PARTRIDGE: It just goes everywhere. I was just thinking the other day about the TV show My Three Sons. I go, “That sounds weird and occult …” And then you look it up and it is. It’s some weird thing about my three Suns. Different occult practices talk about the three Suns. And they mean different things. One of the simple ones is the three Suns, the early Sun of your life, the middle of your life, and your death, so there’s all different ways. And that’s just a ’60s TV show. You wouldn’t think about it. I mean, I Love Lucy, the heart is like a solar symbol. And “Lucy” means light. “I Love Light.” So it’s all there. Leave it to Beaver: the great goddess, the mother giving birth, the beaver. The Honeymooners, when Ralph Kramden says, “One of these days, Alice! Straight to the moon.”

He’s explaining to her, one day if we’re lucky, we’ll reach the Silver Stage of the Great Work. It’s all cosmic. All the TV shows are there, it’s amazing. Three’s Company: “Come and knock on my door, we’ve been waiting for you.”

Keith Partridge says, “Knock on my door and I will open it.”

And of course Three’s Company is the holy trinity, you know? In all occult systems there’s always been magic number three. It’s just amazing.

BURNS: And there are seven Partridges, aren’t there?

PARTRIDGE: There are six, actually: But the other character that’s super important is Bobby Sherman. And he was on the last episode of the first season of The Partridge Family. They launched him. And his stuff is so amazing, and so … I don’t know if you’ve heard of Bobby Sherman …

BURNS: I haven’t, no.

PARTRIDGE: Well you live in Seattle. He had a show called Here Come the Brides, and he had a song called “In Seattle.” You should listen to it. Whenever me and my old lady go up to Seattle we put that on right when we get into town. It’s a beautiful song. And Bobby Sherman was wonderful. He was amazing. But he was also like The Partridge Family, an early ’70s pop star. But his lyrics are so strange. You have to think of his target audience, like young kids. He had a song called “Time.”

“We all die from time. No matter who you are you answer to time. And I’ll bet you a [year we all run] out of time.”

Heavy, heavy, heavy stuff: He has a song in fact saying, “Let your mind be the captain. Let your body be the ship. You have to be your own Jesus.”

I mean can you imagine being 10 years old and listening to lyrics like that? So, in a sense he’s like the seventh. At the same time, The Partridge Family has the dog. Simone the dog, and so that ties in too with the seventh. And they represent the seven planets and the seven chakras. And the dog is the guide. And I guess “Simone” means “to listen.”

BURNS: So, do you think it’s all divine incarnations, or do you think there’s any merit to the idea that these are things that are coming out of human culture, and there’s something divine about human culture creating these patterns?

PARTRIDGE: Yeah, it’s a weird trip because, for instance, I think that people are just vessels. I don’t think anyone has their own ideas, you know what I mean? I’ve noticed that people have very similar ideas to mine, and I almost think certain people are just more receptive to it, and they pool up in certain people, and certain people can implement it and certain people can’t. But there’s a theory that … you’ve heard all this weird stuff about our astral bodies or something like that, or our higher selves in another realm kind of feed these thoughts to us here. So in a sense that’s what it’s like. This divine light, this wisdom comes down to us and hopefully we can turn onto it. In a sense it’s like C.S. Lewis, there’s like a shadow realm. It’s kind of an imperfect example of what is to be.

BURNS: The other side of the mirror.

PARTRIDGE: Yeah. The slow-matter scene.

Arrested in Connecticut

BURNS: I want to read a quote of David Cassidy who played Keith Partridge. I’m sure you’ve heard this before. He said, “Sometimes I suspect that TV programs and programming have had a little too much impact on people. It was really intended for people’s entertainment and enjoyment, and not to influence them in any way in terms of a lifestyle choice.” What’s your response to that?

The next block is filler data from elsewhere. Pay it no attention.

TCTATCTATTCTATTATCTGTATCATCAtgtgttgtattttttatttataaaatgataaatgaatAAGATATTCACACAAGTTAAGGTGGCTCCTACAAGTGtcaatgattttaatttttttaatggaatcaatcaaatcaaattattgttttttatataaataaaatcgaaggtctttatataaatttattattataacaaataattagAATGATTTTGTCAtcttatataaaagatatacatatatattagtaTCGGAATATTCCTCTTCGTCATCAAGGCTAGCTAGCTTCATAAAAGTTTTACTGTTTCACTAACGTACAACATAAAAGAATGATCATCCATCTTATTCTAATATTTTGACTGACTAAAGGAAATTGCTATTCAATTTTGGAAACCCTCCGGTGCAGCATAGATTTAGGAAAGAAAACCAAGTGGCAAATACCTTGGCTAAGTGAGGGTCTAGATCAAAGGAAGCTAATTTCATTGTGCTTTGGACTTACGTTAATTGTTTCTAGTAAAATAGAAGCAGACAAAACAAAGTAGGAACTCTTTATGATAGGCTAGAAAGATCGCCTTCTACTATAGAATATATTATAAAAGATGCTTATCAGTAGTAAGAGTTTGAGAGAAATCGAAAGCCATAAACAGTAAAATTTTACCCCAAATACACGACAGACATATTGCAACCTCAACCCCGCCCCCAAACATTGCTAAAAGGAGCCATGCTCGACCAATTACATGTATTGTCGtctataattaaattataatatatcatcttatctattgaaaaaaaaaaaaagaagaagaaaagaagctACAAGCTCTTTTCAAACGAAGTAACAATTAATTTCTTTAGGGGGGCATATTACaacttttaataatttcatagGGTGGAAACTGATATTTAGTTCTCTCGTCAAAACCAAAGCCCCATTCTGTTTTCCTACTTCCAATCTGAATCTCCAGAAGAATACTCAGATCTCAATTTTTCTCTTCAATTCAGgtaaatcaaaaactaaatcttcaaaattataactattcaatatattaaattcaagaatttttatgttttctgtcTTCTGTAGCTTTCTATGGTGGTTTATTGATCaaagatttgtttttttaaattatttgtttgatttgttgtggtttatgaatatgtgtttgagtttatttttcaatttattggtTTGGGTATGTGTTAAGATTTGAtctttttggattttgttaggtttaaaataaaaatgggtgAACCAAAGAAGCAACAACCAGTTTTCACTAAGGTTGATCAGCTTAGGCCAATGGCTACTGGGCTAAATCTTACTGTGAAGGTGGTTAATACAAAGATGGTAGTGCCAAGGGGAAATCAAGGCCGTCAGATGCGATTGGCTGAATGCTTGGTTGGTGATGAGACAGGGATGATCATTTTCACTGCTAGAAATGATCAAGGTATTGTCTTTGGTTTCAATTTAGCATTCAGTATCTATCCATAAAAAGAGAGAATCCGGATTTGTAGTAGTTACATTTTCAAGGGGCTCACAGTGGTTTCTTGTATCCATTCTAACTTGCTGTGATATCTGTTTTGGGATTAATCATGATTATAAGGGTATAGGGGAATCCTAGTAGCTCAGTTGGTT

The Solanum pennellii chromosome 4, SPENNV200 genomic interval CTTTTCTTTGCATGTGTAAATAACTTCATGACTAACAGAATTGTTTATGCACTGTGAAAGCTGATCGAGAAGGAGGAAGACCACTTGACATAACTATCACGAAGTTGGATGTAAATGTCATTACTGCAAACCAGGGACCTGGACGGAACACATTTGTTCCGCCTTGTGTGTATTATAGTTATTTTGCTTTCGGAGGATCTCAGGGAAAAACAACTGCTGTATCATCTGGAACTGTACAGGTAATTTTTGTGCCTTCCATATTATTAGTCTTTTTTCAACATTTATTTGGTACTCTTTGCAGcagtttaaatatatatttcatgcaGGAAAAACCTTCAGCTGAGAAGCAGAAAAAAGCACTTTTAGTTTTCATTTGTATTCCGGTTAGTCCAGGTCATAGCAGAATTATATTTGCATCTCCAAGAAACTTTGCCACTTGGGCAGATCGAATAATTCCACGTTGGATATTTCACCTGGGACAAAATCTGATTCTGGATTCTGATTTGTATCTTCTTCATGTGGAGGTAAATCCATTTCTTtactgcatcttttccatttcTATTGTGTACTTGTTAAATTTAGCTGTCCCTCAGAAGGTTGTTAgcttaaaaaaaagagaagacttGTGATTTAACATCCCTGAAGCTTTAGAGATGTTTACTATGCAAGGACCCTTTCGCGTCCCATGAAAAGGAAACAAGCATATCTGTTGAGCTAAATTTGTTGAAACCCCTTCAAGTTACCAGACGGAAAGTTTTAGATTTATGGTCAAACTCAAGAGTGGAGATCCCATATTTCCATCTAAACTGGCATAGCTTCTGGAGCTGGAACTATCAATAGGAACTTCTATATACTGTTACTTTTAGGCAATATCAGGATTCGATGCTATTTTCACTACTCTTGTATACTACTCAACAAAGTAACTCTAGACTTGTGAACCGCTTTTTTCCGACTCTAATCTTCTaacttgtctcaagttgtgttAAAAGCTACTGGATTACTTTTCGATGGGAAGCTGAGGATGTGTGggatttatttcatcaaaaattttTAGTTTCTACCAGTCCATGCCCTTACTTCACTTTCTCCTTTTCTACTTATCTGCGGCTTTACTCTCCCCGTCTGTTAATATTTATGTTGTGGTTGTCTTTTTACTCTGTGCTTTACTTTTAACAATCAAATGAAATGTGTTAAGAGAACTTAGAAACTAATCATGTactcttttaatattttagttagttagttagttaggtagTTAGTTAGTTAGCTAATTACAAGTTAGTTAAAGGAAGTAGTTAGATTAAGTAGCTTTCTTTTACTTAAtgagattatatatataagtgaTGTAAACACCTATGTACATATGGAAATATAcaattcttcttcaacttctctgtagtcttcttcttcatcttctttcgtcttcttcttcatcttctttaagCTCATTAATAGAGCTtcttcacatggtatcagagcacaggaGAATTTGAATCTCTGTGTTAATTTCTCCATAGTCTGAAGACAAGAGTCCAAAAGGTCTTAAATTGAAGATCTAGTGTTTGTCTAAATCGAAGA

PARTRIDGE: Yeah, I’ve heard that. It’s funny because he is the one guy who’s really against the Temple.

BURNS: Really?

PARTRIDGE: Yeah, I was arrested in Connecticut. Him and Danny Bonaduce were performing and we had stickers and they freaked out. They kicked Dan out, and I went in there and I was being really mellow, and they kicked us out.

BURNS: You and Dan were attending it and you were … outside the arena with stickers?

PARTRIDGE: Yeah, yeah. It was in New Haven Connecticut. It was at this place called Toad’s Place, which is this small club. Dan was kicked out first, and then I went in there and I was being really mellow, but they just knew I was a part of this scene. I had some stickers in my pocket I forgot about, and I go, “I’m not passing these out.” But it was just an excuse for them to kick me out, and then I was really angry and this cop came up. I was talking to him, and he was just a complete prick. I go, “We drove like an hour and half here, we bought our tickets,” and the next thing you know he threw me on the ground and arrested me.

It was just a weird scene. They put me in the jail, there was like these gigantic hulking monsters like, “Put that faggot in there with me, I’m gonna kick his ass!”


PARTRIDGE: But the cops were nice. The fuzz were really pleasant that night. Except for the guy who arrested me. But, you know, sometimes you have to be jailed for your beliefs. And of course, God works in mysterious ways, there ended up being a really good article about it. It spread the word. There’s a calendar someone saw, and I never found it. You know there’s these calendars that have a new word every day? There’s a calendar of like weird happenings, of just weird clips from newspapers. Someone told Dan, “Yeah I have this calendar, and one of the things says, ‘Weird Guy Arrested at David Cassidy Concert.’” [Burns Laughs]. And we never could track it down! We were like, “Oh my God, that’s amazing; it made a calendar.” One of the days, you know? How far out is that?

BURNS: And that was in ’91?

PARTRIDGE: I believe so.

BURNS: You know, speaking of mysterious ways … That lead to a lot of publicity for the Temple, right? You got on The Jon Stewart Show

PARTRIDGE: Yeah, Dan did The Jon Stewart Show. Definitely the word started spreading. Or the bird started spreading its wings. Danny Bonaduce is actually down with the Temple, so it’s really cool. He told my sister, he said, “Yeah, David freaked out. He was just really freaked out by you guys.”

A friend of mine, Boyd, did an interview with Danny Bonaduce years ago, and he’s like, “They were saying that the stickers you were passing out were dipped in LSD.”

And he just totally thought that was groovy. So he’s always been really cool. But yeah, David Cassidy has always been freaked out. He was really disturbed by the Temple.

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One Response to “Hail The White Rhinoceros Part One (of Three): Shaun Partridge”

  1. vollsticks says:

    “Ian Brady the mod existentialist”. Oh you crazy American, you!